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Zoos: Why a Revolution is Necessary to Justify Them
Jeremy Leon Hance, mongabay.com
October 6, 2008
When the Grey Squirrel Met the Siberian Tiger
Watching a Siberian tiger kill a grey squirrel for a half-hour proved to be one of my most enlightening experiences at a zoo. It was a weekday; I was alone, not even an employee passed by. The tiger pounced on the squirrel, flipped it into the air like a juggler's ball, pinned it and rolled it. A short reprieve from this unlikely encounter and the bloodied, half-crushed squirrel attempted an escape, dragging itself across the grass; the tiger watched curiously, let it go a few feet then pounced again. My whole self suffered over the squirrel's pain and torture while marveling in the same instance at the tiger's power, the ease with which it knocked the rodent along the ground. Here in an institution where nature is faked was a relatively truthful half-hour: nature's brutality, grace, ugliness, awe, beauty, and tragedy were reveled. I never could conclude whether the Asian terror was just playing or if it simply lacked the knowledge (as has been proven with many captive cats) to finish off the squirrel. Either way, it took a long time for the rodent to die.
At 28 years of age I have spent countless hours in well over twenty zoos spanning four continents. I present this fact as the main expertise I posses in writing an essay analyzing contemporary zoos and their visitors. That is to say, this is not an exploratory essay of a professional zoologist or biologist (or even a science major), rather this is one zoo-goers and environmental reporter's view of the current state of zoos and, more importantly and rarely discussed, some general ideas that could transform the zoo's place in our society. This is my hope. Due to the desire to avoid a dissuadable length, I will not evaluate zoos separately (though of course they vary widely in quality), but rather sketch a general impression.
The True Purpose of Zoos
Think about it: the zoological park—in which living beings are subjected to strict confinement, where they must live a life, no matter the size and 'naturalness' of the cage, wholly different from the natural one to which they are suited, where their instincts are dulled, tamed, and corrupted: eating involves no hunting or foraging and sexual relations are interfered with and closely monitored—allows such seemingly needless suffering to fellow creatures that we, as ethical (hopefully) animals, must not only supply a very good reason for this subjection, but also achieve it.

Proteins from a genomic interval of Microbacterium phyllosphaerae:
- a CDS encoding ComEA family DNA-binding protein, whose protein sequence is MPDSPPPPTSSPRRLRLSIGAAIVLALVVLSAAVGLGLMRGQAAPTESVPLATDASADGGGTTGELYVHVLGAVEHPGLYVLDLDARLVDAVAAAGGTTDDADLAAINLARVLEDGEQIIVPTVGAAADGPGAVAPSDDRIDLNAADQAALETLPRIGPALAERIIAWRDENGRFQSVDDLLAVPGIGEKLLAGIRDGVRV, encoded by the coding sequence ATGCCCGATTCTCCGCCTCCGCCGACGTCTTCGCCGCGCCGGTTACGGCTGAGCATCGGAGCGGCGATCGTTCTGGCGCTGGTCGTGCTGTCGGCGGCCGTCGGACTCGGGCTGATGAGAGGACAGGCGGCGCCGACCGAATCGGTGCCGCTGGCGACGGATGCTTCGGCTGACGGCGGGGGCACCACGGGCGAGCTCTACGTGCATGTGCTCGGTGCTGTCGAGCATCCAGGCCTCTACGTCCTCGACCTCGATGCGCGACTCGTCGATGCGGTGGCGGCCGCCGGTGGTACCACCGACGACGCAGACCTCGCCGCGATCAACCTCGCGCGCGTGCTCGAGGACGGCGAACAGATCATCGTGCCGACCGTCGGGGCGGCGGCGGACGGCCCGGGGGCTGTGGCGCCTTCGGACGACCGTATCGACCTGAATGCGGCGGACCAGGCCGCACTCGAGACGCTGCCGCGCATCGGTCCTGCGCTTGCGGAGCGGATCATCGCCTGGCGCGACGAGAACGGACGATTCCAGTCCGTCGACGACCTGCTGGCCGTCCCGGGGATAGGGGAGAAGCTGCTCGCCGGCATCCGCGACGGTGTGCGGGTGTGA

Zoos have a long history. China claims the first (as it does with most public institutions), but Egypt, Greece, and Rome all possessed zoos of a kind. However our contemporary zoos are direct descendants of Europe's first public zoos (replacing royal menageries meant only for the aristocratic class). A product of the European Enlightenment, late 18th Century zoos were built with the purpose to harbor animals for scientific purposes and public education. These were noble ideas, but it would be two-hundred years before zoos began to consider the health and sanity of its inmates. At the same time, circa 1960s and 70s, zoos began to rethink their general purpose. It was quite clear at this point that the earth was on the verge of a global extinction, called the Holocene Mass Extinction, and only strong efforts by scientists and societies at large could save the vast biodiversity of our planet. Contemporary zoological parks have added stipulations regarding species health and well-being, while embracing the idea that they must focus on conservation efforts worldwide and environmental education locally. This is a purpose that makes sense. In fact this is the only reason to allow such unnatural captivity: the zoo should be a local Conservation Center, focusing wholly on saving (or reinstating) species in the wild and on educating the public on the importance of conservation and biodiversity. AZA (the accrediting Association of Zoos and Aquariums) exists to make this happen, and there are many quality conservation programs going in and coming out of most zoos. My skepticism lies not so much with zoo's conservation programs, but with their effectiveness as educators.
Zoo: The Educational Institution?
It appears that most zoos believe the animals themselves are sufficient education: somehow by seeing a bear in a cage one will be environmentally enlightened. Yet what do captive animals—lacking context—teach one about the natural world and its importance? The zoo is an artificial 'wilderness'; it is man-made and man-managed. There is no connection between a pen and an ecosystem. A visitor can look through the glass and see an insect, a snake, a reptile and 'learn' nothing more than: they are boring, because they just sit there. In the same manner polar bears appear as playful, cute, and hardly menacing, though they can kill a two-hundred pound seal (or human) with one hit from the paw. Finally, it's difficult to wrap one's head around an animal being endangered when its three feet from you. Without context—without quality information in a wide variety of forms—zoos only teach us illusions regarding nature and conservation, yet many zoos still believe that the caged animal will say it all. If this were true then according to my experience the main prey of Siberian Tigers would be the North American Gray Squirrels.
The rest of this article is now only available to subscribers. An updated version is also published in Jeremy Hance’s book, Life is Good: Conservation in an Age of Mass Extinction, which was released in January 2012.